An interesting Self Winding Clock Company movement with a Gravity Escapement
The Self Winding Clock company was formed in 1886 and marketed an innovative electro-mechanical clock mechanism. The movement incorporated a small electric motor that rewound the mainspring each hour. The vast majority of SWCC clocks have Style “F” movements. They were produced in 60,80,120 and 140 beat versions. These movements appeared in 1898 and are wound hourly by a vibrating armature. The earliest SWCC movements were wound each hour with a rotary motor that was patented in 1884 by Chester Pond, one of the company founders.
In addition to the conventional Style “A”, “C”, and “F” movements the SWCC made a few much larger movements which they designated the Style “E” movement. This movement operated hands for dials up to 50 inches. All styles of SWCC movements have Graham dead beat escapements. The pictured Style “E” movement is a rare exception for it has a Gerry Gravity Escapement.
The Gerry Gravity escapement was patented by James Gerry in 1883. Gerry worked for the E. Howard clock company and later became the Supervisor of the SWCC. The Gerry Gravity escapement is unique for it employs 4 gravity arms rather two gravity arms to operate the escapement. The operating movement can be seen on Youtube by clicking on this link.
The gauge may be used to measure the strength of a cell in a battery used for electric clock systems during the period the first electric clocks were introduced in the United States. Without dismantling the pocket watch size meter with the snap-back removed, two small series connected electromagnets can be seen. The pole pieces are arranged to form a flux gap. A curved armature pivoted on the the axis of a toothed segment is attracted to the flux gap when the electromagnets are energized. A spiral hair-spring opposes the rotation of the toothed segment carrying the armature . The toothed segment engages a pinion mounted on the axis of the pointer. Experiment with a single flashlight cell causes the needle pointer to rotate clockwise about forty-five degrees pointing to the middle of the scale. I believe the gauge likely has a full scale reading of less than three volts based on the logic of the electrical potential of the LeClanche (zinc-carbon) cells or the lead-acid cells commonly making up telephone and clock system batteries of the pre-900 industrial period. Note the serial number, 2634 on the face and compare with number 22 in the advertisement. This would suggest that Warner’s Electric Gauge was a widely used service tool in primary battery systems. The gauge was listed on eBay. I bid and lost. Several days later, while visiting Dave O’Dell, I noticed the gauge on his workbench. The identity of winning auction bidder J3442’s was revealed. Thanks Dave.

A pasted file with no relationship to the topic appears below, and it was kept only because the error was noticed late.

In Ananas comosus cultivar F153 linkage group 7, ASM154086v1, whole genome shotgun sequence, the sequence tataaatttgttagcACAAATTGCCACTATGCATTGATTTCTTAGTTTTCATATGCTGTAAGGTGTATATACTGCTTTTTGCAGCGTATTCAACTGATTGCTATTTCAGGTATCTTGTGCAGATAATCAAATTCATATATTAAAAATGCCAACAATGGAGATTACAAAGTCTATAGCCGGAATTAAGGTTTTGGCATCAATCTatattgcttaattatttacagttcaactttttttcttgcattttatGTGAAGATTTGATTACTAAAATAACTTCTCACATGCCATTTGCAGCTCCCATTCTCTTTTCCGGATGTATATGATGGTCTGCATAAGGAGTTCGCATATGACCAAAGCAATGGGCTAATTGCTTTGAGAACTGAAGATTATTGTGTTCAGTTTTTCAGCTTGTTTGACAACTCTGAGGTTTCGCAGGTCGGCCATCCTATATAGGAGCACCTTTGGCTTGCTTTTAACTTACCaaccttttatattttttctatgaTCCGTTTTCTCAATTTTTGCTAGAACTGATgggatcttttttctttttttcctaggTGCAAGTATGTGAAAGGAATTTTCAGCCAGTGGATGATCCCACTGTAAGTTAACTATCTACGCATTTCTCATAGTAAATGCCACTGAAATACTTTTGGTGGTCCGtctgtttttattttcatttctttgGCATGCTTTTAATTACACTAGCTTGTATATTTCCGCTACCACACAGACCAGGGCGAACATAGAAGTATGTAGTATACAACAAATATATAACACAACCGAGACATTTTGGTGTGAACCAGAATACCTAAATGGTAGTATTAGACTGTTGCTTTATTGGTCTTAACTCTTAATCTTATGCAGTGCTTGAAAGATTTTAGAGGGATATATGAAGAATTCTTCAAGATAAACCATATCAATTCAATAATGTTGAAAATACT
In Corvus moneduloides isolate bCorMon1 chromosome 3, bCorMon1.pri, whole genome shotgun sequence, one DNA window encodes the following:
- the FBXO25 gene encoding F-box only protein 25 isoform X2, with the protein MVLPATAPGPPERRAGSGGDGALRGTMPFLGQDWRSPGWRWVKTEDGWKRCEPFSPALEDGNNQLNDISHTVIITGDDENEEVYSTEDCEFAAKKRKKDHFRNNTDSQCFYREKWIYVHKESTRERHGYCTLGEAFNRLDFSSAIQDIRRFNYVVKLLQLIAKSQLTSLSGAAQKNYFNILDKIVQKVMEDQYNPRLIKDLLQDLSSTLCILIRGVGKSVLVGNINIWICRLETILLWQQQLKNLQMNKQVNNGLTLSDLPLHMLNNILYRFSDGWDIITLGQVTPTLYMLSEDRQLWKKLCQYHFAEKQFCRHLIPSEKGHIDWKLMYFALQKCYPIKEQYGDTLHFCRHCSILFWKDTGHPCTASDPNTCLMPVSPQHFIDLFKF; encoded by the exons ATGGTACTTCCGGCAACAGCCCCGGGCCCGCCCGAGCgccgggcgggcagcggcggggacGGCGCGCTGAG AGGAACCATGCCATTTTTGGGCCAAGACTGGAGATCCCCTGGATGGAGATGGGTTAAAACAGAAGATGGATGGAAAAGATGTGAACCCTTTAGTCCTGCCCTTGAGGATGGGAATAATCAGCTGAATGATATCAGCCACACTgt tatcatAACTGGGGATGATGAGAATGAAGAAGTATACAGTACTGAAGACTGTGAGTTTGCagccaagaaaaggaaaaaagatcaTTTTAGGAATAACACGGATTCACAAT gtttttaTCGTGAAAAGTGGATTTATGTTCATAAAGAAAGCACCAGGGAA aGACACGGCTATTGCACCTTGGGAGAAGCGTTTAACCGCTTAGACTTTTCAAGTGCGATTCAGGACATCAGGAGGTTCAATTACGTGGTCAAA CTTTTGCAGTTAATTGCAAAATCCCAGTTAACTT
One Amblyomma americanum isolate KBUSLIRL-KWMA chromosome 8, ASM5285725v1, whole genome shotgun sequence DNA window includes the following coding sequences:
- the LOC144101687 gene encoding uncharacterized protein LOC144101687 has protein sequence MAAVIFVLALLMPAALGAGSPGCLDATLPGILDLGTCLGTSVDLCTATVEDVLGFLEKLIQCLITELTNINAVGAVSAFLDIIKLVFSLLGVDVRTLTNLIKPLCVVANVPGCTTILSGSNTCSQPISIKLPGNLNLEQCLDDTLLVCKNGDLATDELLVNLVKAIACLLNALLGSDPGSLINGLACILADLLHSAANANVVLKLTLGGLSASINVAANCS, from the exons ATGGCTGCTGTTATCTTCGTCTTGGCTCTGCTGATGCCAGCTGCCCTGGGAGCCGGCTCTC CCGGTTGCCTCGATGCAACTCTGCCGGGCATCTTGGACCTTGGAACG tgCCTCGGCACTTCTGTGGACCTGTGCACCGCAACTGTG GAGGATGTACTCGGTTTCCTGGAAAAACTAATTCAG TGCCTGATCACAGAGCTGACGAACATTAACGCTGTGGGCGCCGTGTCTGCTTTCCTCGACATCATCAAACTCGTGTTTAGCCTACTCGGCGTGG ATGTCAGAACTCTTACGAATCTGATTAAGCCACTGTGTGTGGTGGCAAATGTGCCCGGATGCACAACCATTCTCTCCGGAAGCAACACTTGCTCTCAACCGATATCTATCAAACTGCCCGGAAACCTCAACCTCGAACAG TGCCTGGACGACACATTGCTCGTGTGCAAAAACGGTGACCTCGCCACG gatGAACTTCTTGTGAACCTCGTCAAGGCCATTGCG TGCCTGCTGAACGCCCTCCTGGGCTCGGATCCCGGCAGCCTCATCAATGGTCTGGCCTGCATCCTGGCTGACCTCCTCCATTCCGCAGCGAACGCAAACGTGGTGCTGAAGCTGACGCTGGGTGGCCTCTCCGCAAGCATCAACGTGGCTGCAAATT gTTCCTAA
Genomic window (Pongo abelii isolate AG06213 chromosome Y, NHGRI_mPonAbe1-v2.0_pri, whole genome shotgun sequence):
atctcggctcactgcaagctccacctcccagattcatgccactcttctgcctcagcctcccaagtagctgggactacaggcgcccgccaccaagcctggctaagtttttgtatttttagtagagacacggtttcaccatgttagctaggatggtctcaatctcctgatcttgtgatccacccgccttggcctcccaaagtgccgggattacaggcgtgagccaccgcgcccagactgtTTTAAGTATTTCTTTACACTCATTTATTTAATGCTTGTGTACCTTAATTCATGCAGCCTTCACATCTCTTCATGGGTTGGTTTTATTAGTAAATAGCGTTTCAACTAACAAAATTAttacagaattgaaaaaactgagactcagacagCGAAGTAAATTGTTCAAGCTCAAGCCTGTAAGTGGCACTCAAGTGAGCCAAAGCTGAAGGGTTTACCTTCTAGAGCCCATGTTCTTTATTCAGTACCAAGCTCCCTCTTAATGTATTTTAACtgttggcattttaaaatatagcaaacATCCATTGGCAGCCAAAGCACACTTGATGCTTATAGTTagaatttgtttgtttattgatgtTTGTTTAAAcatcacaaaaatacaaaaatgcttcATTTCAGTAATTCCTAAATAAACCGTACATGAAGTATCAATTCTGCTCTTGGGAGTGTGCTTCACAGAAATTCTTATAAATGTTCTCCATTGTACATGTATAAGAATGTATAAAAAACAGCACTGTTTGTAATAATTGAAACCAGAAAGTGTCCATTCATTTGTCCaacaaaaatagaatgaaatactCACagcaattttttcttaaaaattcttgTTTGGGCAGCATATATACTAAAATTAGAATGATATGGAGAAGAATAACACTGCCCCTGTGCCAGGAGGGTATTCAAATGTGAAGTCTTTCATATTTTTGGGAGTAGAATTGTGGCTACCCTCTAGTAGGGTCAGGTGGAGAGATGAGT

In 2007, Chapter 133 took on a project to restore and install two Self Winding clocks in the restored Union Pacific station at Kelso, California which had been repurposed in 2005 as the Visitors Center for the Mojave National Preserve. We made contact with the Linda Slater, who was the ranger in charge of preservation and found out that Union Pacific had donated a clock for use in the depot but it was in need of repairs and replacement of parts needed for the synchronization function. This clock would fit nicely in the restored visitor’s lobby but we also felt a clock should be present in the ticket office too. We put together a plan, got the go ahead from the National Preserve, and began to move forward. Alan Bloore, Don Stocker, Tom Faragher, and I made a trip to the Preserve HQ in May of 2007 to view the donated clock and after lunch at the Mad Greek in Baker drove to the Visitor Center to view the proposed clock locations. We agreed that the ticket office needed a clock too and Alan Bloore had one that he agreed to donate to the project. Tom Faragher fabricated the missing parts and the two clocks were rewired and tested by Alan. Finally, the clocks were working and we made a trip to Kelso on November 7, 2007 for the installation. Linda Slater met us and helped with the logistics. A write up was made in the Preserve newsletter giving us credit for our help. The clocks are still keeping good time almost seven years later. On May 30 of this year I visited Kelso and did a tuneup to adjust the rate and improve the beat which was off a bit with the office clock. The personnel at Kelso find the clocks both useful and interesting and make the battery changes and tweak the rate as needed.